Last week, the UN Special Rapporteur on human rights obligations relating to the enjoyment of a safe, clean, healthy and sustainable environment, David R. Boyd, made a historic push at the UN General Assembly for the human right to a healthy environment to be recognised at the global level.
During his landmark address at the GA’s Third Committee, Boyd argued, firstly, that official UN recognition of the human right to a healthy environment would bolster and enhance work already underway through international and regional agreements, and in national laws and policies. Secondly, and most importantly, international recognition of this right would make a major contribution to the interconnected and mutually dependent goals of promoting the full enjoyment of human rights, and protecting and conserving the natural environment. This mutual dependence is explored in Universal Rights Group’s 2018 policy brief, authored by the former Special Rapporteur on human rights and the environment, John Knox, on ‘Environmental human rights defenders.’
On the first point, Boyd noted that over 100 national constitutions already recognise the right to a clean and healthy environment, showing how far human rights law has travelled in this field since the adoption of the Universal Declaration of Human Rights (UDHR) in 1948. Grouping of States have already begun to declare the right at regional level; for example earlier this year Latin America and Caribbean countries agreed an unprecedented multilateral instrument designed, inter alia, to guarantee the right of present and future generations to a healthy environment and to sustainable development: the Regional Agreement on Access to Information, Public Participation and Justice in Environmental Matters, also known as the ‘Escazú Agreement.’
It is therefore clear that although the right to a healthy environment was not included in the UDHR (mainly because it was adopted long before the birth of the international environmental movement in the 1960s), States, working individually and regionally, have nonetheless taken significant steps to respect, promote and protect this right in practice. According to the UN Special Rapporteur, speaking to members of the Third Committee in New York, it is now time for the UN to catch up and follow suit – thereby further amplifying national and regional progress.
In terms of possible next steps, the Special Rapporteur recognised the important work of his predecessor, John Knox, to clarify and set down the normative content of the right to a clean and healthy environment. Building on this, he proposed five options to take forward UN recognition:
- A new international treaty.
- A new optional protocol to an existing international human rights covenant.
- A new international covenant.
- A GA resolution (like the one passed in 2010 on the right to water and sanitation)
- A UN declaration (soft law).
The Universal Rights Group has been a long-term supporter and advocate for exploring and understanding the relationship between human rights and the environment (and climate change), and of declaring a new universal right to a healthy environment. See, for example, recent blogs published on these subjects by John Knox, Marcos A. Orellana, Director of the environment and human rights program at Human Rights Watch, and by URG’s Geneva office.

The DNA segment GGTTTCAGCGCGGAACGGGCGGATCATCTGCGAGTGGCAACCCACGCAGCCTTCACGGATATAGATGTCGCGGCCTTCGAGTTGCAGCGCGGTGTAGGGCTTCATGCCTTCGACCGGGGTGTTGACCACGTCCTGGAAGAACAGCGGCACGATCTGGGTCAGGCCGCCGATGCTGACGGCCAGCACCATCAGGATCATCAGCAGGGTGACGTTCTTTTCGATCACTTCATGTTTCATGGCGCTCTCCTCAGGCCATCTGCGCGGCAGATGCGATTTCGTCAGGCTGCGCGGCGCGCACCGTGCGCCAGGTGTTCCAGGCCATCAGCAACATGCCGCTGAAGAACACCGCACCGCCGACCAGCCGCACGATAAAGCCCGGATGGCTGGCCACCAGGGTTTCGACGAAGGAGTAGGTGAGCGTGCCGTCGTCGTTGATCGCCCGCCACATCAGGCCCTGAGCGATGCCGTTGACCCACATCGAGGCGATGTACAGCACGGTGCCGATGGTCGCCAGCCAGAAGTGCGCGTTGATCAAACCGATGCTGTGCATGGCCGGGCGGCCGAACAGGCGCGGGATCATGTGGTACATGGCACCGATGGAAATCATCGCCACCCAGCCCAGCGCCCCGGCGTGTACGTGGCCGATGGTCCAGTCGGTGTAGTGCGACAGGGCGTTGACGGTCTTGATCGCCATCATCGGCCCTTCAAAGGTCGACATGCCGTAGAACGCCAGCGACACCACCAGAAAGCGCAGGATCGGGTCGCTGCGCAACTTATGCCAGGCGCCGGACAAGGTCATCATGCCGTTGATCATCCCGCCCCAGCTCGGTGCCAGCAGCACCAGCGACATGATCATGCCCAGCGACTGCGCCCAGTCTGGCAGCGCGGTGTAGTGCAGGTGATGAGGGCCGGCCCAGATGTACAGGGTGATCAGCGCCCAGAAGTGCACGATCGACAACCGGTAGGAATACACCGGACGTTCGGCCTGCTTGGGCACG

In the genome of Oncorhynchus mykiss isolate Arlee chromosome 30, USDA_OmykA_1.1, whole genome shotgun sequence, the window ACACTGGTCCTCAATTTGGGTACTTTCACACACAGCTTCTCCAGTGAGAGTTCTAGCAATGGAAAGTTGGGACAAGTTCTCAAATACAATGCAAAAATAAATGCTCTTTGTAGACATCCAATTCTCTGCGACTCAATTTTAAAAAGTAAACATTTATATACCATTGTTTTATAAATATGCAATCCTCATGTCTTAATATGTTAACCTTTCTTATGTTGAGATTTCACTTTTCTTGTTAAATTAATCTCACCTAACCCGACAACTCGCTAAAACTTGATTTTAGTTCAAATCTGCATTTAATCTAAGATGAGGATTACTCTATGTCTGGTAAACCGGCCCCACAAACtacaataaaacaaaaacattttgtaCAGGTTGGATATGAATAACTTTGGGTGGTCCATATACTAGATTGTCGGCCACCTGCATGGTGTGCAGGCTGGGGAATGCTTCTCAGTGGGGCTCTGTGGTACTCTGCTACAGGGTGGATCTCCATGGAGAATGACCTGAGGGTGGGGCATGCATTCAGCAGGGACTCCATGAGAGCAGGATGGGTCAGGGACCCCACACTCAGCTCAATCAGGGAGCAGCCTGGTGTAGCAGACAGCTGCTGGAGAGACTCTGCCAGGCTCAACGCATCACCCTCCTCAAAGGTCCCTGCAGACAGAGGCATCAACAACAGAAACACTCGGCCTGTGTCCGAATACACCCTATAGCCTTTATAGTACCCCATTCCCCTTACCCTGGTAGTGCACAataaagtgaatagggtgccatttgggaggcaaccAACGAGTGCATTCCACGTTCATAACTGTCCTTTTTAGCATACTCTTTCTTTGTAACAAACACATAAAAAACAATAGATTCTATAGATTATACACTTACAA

Growing international support
The day before his speech to the GA, the Special Rapporteur spoke during a panel debate alongside John Knox, the Executive Secretary of ECLAC, Alicia Barcena, the Co-Executive Director of AIDA, Astrid Puentes; Litigation Counsel for Greenpeace International, Kristin Casper, and Costa Rica’s UN Permanent Representative, Ambassador Rodrigo Alberto Carazo Zeledon.
Knox presented a Framework on Principles of Human Rights and the Environment, developed during his mandate and presented to the Human Rights Council earlier this year. He noted that his last report to the Council had urged recognition of the right to a healthy environment, and a subsequent Council resolution had renewed the Special Procedures mandate for another three years. At the same time, UN Environment recently announced a new Environmental Rights Initiative, which will promote rights-based approaches to environmental policymaking.
In addition to these developments at the international level, panellists also noted national and regional gains. The Costa Rican Ambassador described how a push for the connection between human rights and the environment in Costa Rica led to this right becoming a cornerstone of the country’s constitution, and now a cornerstone of public policy.
Panellists also discussed the Esacuz Agreement, signed earlier this year by fifteen Latin American countries. Astrid Puentes also noted the contribution of the inter-American Court of Human Rights, as well as domestic courts, that have begun to assert the right to environment in various landmark cases.
Other panellists remarked on the potential benefits of formal UN recognition of the right to a healthy environment. Notwithstanding the above-mentioned national and regional advances, it was noted that environmental rights are often seen as third generation rights, and that official UN recognition provide a significant boost to human rights, especially of the most vulnerable in society, and to the global natural environment.
Featured photo: David Boyd Addresses Third Committee; 34th meeting – General Assembly, 73rd session, Screenshot from UN Web TV.
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